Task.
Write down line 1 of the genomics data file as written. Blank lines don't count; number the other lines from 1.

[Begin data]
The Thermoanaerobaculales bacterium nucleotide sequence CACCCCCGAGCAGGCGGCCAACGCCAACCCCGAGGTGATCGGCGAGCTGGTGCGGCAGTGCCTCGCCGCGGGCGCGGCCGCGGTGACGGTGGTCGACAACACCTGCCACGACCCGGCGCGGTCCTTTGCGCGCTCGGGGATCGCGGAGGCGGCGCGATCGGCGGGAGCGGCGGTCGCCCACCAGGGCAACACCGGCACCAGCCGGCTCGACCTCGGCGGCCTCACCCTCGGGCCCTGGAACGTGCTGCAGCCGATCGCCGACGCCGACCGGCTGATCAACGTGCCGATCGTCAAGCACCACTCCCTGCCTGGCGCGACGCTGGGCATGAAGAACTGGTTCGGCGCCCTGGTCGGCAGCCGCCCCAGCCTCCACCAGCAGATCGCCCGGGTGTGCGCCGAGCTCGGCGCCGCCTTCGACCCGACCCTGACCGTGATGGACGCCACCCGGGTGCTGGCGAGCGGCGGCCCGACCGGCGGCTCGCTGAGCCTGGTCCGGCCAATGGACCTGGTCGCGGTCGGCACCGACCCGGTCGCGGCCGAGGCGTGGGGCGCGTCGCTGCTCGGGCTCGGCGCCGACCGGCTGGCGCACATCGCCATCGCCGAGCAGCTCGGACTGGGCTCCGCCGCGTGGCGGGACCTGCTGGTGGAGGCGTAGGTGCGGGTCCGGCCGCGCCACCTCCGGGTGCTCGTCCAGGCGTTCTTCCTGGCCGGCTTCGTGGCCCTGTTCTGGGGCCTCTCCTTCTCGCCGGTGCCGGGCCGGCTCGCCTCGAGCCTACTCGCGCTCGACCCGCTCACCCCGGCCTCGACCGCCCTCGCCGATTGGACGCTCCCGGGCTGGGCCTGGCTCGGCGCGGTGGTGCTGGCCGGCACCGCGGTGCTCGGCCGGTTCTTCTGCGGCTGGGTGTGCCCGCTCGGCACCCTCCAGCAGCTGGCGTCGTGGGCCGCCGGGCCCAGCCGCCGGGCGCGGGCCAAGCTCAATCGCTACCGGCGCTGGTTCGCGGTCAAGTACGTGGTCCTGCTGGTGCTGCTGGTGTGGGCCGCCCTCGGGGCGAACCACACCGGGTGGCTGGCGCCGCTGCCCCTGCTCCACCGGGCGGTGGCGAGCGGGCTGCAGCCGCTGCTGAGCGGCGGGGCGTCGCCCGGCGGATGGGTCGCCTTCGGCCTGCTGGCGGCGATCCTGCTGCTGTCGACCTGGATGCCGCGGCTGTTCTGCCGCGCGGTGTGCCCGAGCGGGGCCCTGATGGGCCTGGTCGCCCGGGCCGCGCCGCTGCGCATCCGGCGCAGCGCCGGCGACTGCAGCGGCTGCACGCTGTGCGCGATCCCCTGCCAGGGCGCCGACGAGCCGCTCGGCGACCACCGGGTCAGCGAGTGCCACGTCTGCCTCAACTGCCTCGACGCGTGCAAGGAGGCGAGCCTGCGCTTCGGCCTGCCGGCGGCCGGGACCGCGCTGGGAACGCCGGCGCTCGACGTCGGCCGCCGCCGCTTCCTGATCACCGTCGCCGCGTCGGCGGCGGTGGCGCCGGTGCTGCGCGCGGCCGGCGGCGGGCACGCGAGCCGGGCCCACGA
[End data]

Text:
The Thermoanaerobaculales bacterium nucleotide sequence CACCCCCGAGCAGGCGGCCAACGCCAACCCCGAGGTGATCGGCGAGCTGGTGCGGCAGTGCCTCGCCGCGGGCGCGGCCGCGGTGACGGTGGTCGACAACACCTGCCACGACCCGGCGCGGTCCTTTGCGCGCTCGGGGATCGCGGAGGCGGCGCGATCGGCGGGAGCGGCGGTCGCCCACCAGGGCAACACCGGCACCAGCCGGCTCGACCTCGGCGGCCTCACCCTCGGGCCCTGGAACGTGCTGCAGCCGATCGCCGACGCCGACCGGCTGATCAACGTGCCGATCGTCAAGCACCACTCCCTGCCTGGCGCGACGCTGGGCATGAAGAACTGGTTCGGCGCCCTGGTCGGCAGCCGCCCCAGCCTCCACCAGCAGATCGCCCGGGTGTGCGCCGAGCTCGGCGCCGCCTTCGACCCGACCCTGACCGTGATGGACGCCACCCGGGTGCTGGCGAGCGGCGGCCCGACCGGCGGCTCGCTGAGCCTGGTCCGGCCAATGGACCTGGTCGCGGTCGGCACCGACCCGGTCGCGGCCGAGGCGTGGGGCGCGTCGCTGCTCGGGCTCGGCGCCGACCGGCTGGCGCACATCGCCATCGCCGAGCAGCTCGGACTGGGCTCCGCCGCGTGGCGGGACCTGCTGGTGGAGGCGTAGGTGCGGGTCCGGCCGCGCCACCTCCGGGTGCTCGTCCAGGCGTTCTTCCTGGCCGGCTTCGTGGCCCTGTTCTGGGGCCTCTCCTTCTCGCCGGTGCCGGGCCGGCTCGCCTCGAGCCTACTCGCGCTCGACCCGCTCACCCCGGCCTCGACCGCCCTCGCCGATTGGACGCTCCCGGGCTGGGCCTGGCTCGGCGCGGTGGTGCTGGCCGGCACCGCGGTGCTCGGCCGGTTCTTCTGCGGCTGGGTGTGCCCGCTCGGCACCCTCCAGCAGCTGGCGTCGTGGGCCGCCGGGCCCAGCCGCCGGGCGCGGGCCAAGCTCAATCGCTACCGGCGCTGGTTCGCGGTCAAGTACGTGGTCCTGCTGGTGCTGCTGGTGTGGGCCGCCCTCGGGGCGAACCACACCGGGTGGCTGGCGCCGCTGCCCCTGCTCCACCGGGCGGTGGCGAGCGGGCTGCAGCCGCTGCTGAGCGGCGGGGCGTCGCCCGGCGGATGGGTCGCCTTCGGCCTGCTGGCGGCGATCCTGCTGCTGTCGACCTGGATGCCGCGGCTGTTCTGCCGCGCGGTGTGCCCGAGCGGGGCCCTGATGGGCCTGGTCGCCCGGGCCGCGCCGCTGCGCATCCGGCGCAGCGCCGGCGACTGCAGCGGCTGCACGCTGTGCGCGATCCCCTGCCAGGGCGCCGACGAGCCGCTCGGCGACCACCGGGTCAGCGAGTGCCACGTCTGCCTCAACTGCCTCGACGCGTGCAAGGAGGCGAGCCTGCGCTTCGGCCTGCCGGCGGCCGGGACCGCGCTGGGAACGCCGGCGCTCGACGTCGGCCGCCGCCGCTTCCTGATCACCGTCGCCGCGTCGGCGGCGGTGGCGCCGGTGCTGCGCGCGGCCGGCGGCGGGCACGCGAGCCGGGCCCACGA